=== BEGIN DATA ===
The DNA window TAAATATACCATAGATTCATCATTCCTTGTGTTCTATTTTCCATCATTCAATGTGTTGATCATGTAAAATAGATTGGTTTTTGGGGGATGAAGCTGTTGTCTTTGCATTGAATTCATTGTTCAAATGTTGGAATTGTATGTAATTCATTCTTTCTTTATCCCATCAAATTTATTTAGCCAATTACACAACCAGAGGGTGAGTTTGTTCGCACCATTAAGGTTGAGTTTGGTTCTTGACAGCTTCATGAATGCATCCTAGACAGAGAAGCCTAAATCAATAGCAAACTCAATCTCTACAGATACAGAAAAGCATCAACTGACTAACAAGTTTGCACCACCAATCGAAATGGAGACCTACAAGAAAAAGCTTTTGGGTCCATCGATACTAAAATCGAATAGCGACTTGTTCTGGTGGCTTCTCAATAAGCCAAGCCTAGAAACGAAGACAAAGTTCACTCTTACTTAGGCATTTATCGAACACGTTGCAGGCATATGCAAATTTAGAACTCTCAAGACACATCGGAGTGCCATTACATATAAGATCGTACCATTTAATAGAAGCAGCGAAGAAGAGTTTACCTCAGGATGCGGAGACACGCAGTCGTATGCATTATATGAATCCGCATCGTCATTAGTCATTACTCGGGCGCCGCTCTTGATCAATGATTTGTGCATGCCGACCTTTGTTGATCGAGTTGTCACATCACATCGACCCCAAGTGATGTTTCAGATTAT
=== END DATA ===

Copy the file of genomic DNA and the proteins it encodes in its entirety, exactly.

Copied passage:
The DNA window TAAATATACCATAGATTCATCATTCCTTGTGTTCTATTTTCCATCATTCAATGTGTTGATCATGTAAAATAGATTGGTTTTTGGGGGATGAAGCTGTTGTCTTTGCATTGAATTCATTGTTCAAATGTTGGAATTGTATGTAATTCATTCTTTCTTTATCCCATCAAATTTATTTAGCCAATTACACAACCAGAGGGTGAGTTTGTTCGCACCATTAAGGTTGAGTTTGGTTCTTGACAGCTTCATGAATGCATCCTAGACAGAGAAGCCTAAATCAATAGCAAACTCAATCTCTACAGATACAGAAAAGCATCAACTGACTAACAAGTTTGCACCACCAATCGAAATGGAGACCTACAAGAAAAAGCTTTTGGGTCCATCGATACTAAAATCGAATAGCGACTTGTTCTGGTGGCTTCTCAATAAGCCAAGCCTAGAAACGAAGACAAAGTTCACTCTTACTTAGGCATTTATCGAACACGTTGCAGGCATATGCAAATTTAGAACTCTCAAGACACATCGGAGTGCCATTACATATAAGATCGTACCATTTAATAGAAGCAGCGAAGAAGAGTTTACCTCAGGATGCGGAGACACGCAGTCGTATGCATTATATGAATCCGCATCGTCATTAGTCATTACTCGGGCGCCGCTCTTGATCAATGATTTGTGCATGCCGACCTTTGTTGATCGAGTTGTCACATCACATCGACCCCAAGTGATGTTTCAGATTAT